Eating Disorder Web Sites May Sway Teens

Many Web Sites Promote Eating Disorders as Way of Life

From the WebMD Archives

May 16, 2005 -- Many teens with eating disorders visit web sites promoting eating disorders, and they often adopt dangerous diet practices as a result, a new study shows.

Teens with eating disorders who visit those sites spend more time in the hospital and less time on schoolwork, say researchers from Stanford University, including medical student Jenny L. Wilson.

They presented their findings in Washington at the annual meeting of the Pediatric Academic Societies.

Eating Disorders: Millions Affected, Severe Health Dangers

As many as 10 million women and 1 million men in the U.S. are affected by eating disorders anorexia and bulimia, and 25 million more people have binge-eating disorder, says the National Eating Disorder Association (NEDA).

Eating disorders can be deadly, damaging psychological and physical health. The disorders are mainly seen in teens and young adults, and not just among women. Men account for about 10% of people with eating disorders who come to the attention of mental health professionals, says the NEDA.

Anorexia's self-starvation may prompt abnormally slow heart rate and low blood pressure (showing changes in heart muscle), osteoporosis, muscle loss, weakness, severe dehydration (possibly leading to kidney failure), fainting, fatigue, dry skin and hair, and hair loss, says the NEDA.

Bulimia's binge-and-purge cycles can wreak havoc on the digestive system and cause tooth decay, says the NEDA.

Pro-Eating Disorder Sites Outnumber Recovery Sites

Some web sites tout eating disorders as a "lifestyle choice," not a disease, say Wilson and colleagues. There are five times as many of those sites as there are web sites dedicated to recovery from eating disorders, says Wilson in a news release.

Pro-eating disorder web sites "are well-designed and alluring, often with a gateway emphasizing the danger of the site that can be attractive to teens," says Rebecka Peebles, MD, in the news release. Peebles, who worked on the study, specializes in adolescent medicine at California's Stanford and Lucile Packard Children's Hospital.

In March, the NEDA released a poll of 1,500 U.S. adults about eating disorders. Almost all participants (96%) called eating disorders a "very serious illness," and 43% said they or someone they knew had had an eating disorder.


Eating Disorder Survey

Wilson's survey included 52 teens treated for eating disorders at Stanford's adolescent medicine division since 1997. The teens were about 17 years old, on average; 94% were female and half were currently in treatment for their eating disorder.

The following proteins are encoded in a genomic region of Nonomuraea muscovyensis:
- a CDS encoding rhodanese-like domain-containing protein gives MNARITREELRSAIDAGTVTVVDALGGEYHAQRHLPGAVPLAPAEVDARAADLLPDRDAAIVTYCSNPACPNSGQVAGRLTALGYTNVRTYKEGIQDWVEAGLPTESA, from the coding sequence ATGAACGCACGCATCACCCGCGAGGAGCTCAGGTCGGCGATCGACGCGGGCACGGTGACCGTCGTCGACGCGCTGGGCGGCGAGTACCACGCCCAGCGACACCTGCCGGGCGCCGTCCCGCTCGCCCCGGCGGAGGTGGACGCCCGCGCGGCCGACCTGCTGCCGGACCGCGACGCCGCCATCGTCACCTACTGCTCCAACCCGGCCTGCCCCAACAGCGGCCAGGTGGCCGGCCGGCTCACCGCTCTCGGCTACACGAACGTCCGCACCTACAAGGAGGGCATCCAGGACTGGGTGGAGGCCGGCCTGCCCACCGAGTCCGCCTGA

Four out of 10 teens said they had visited pro-eating disorder web sites. Thirty-four percent said they had visited sites emphasizing recovery from eating disorders. Almost one in four said they had visited both types of sites.

Risky Behaviors, Alarming Consequences

Many teens ventured farther down the wrong road after visiting pro-disorder sites, picking up new and potentially dangerous dieting practices online.

Of participants who visited pro-eating disorder sites, 61% said they used new weight loss or purging techniques as a result. In addition, 28% said they used new diet pills, supplements, or laxatives after visiting those sites, the study notes.

Fewer teens did so after viewing pro-recovery sites. New use of weight loss and purging techniques was reported by 29% of that group. New use of diet pills, supplements, or laxatives was mentioned by 24% of pro-recovery site users.

Teens who visited the pro-eating disorder web sites reported spending significantly more time in hospitals and less time on schoolwork and homework, says the survey.

Parents in the Dark?

The survey also included 77 parents of teens with eating disorders; 39 of them had children who also took the survey.

Wilson noticed a pattern among the parents of the teens who used pro-eating disorder web sites. Those parents were more likely to know about such web sites, to have talked about it with their kids, and to be concerned about what their children were learning online. Some parents had visited pro-eating disorder web sites for a firsthand look.

Help Is Available

It is possible to recover from an eating disorder, says the NEDA.

"If you are concerned that you or someone you love might be struggling with an eating disorder, it is imperative to get professional help," says the NEDA's web site.

Besides psychological counseling, medical help may also be needed to get started on the road back to health.

WebMD Health News


SOURCES: Pediatric Academic Societies Annual Meeting, Washington, May 14-17, 2005. National Eating Disorders Association: "Eating Disorders Information Index." National Eating Disorders Association: "Research on Males and Eating Disorders." National Eating Disorders Association: "Health Consequences of Eating Disorders." News release, Stanford University. GMI Inc. for National eating Disorders Association: "American Public Opinion Poll on Eating Disorders."
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